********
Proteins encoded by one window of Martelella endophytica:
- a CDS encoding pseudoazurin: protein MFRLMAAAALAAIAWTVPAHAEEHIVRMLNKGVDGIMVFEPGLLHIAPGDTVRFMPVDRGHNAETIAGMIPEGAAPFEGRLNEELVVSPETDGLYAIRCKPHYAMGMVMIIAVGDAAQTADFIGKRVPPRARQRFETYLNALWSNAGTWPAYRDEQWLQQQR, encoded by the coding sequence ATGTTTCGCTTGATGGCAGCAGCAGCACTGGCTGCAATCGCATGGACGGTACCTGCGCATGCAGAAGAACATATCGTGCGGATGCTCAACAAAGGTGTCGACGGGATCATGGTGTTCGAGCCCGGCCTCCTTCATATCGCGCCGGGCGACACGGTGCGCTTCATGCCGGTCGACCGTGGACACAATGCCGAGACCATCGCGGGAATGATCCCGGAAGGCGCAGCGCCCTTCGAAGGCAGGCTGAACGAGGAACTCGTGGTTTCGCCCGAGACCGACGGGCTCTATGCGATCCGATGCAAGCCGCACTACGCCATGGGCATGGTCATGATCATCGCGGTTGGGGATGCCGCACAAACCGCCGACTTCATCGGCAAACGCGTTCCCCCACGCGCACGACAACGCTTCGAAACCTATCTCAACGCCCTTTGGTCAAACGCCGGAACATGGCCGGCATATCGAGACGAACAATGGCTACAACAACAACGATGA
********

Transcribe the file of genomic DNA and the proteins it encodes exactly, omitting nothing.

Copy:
Proteins encoded by one window of Martelella endophytica:
- a CDS encoding pseudoazurin: protein MFRLMAAAALAAIAWTVPAHAEEHIVRMLNKGVDGIMVFEPGLLHIAPGDTVRFMPVDRGHNAETIAGMIPEGAAPFEGRLNEELVVSPETDGLYAIRCKPHYAMGMVMIIAVGDAAQTADFIGKRVPPRARQRFETYLNALWSNAGTWPAYRDEQWLQQQR, encoded by the coding sequence ATGTTTCGCTTGATGGCAGCAGCAGCACTGGCTGCAATCGCATGGACGGTACCTGCGCATGCAGAAGAACATATCGTGCGGATGCTCAACAAAGGTGTCGACGGGATCATGGTGTTCGAGCCCGGCCTCCTTCATATCGCGCCGGGCGACACGGTGCGCTTCATGCCGGTCGACCGTGGACACAATGCCGAGACCATCGCGGGAATGATCCCGGAAGGCGCAGCGCCCTTCGAAGGCAGGCTGAACGAGGAACTCGTGGTTTCGCCCGAGACCGACGGGCTCTATGCGATCCGATGCAAGCCGCACTACGCCATGGGCATGGTCATGATCATCGCGGTTGGGGATGCCGCACAAACCGCCGACTTCATCGGCAAACGCGTTCCCCCACGCGCACGACAACGCTTCGAAACCTATCTCAACGCCCTTTGGTCAAACGCCGGAACATGGCCGGCATATCGAGACGAACAATGGCTACAACAACAACGATGA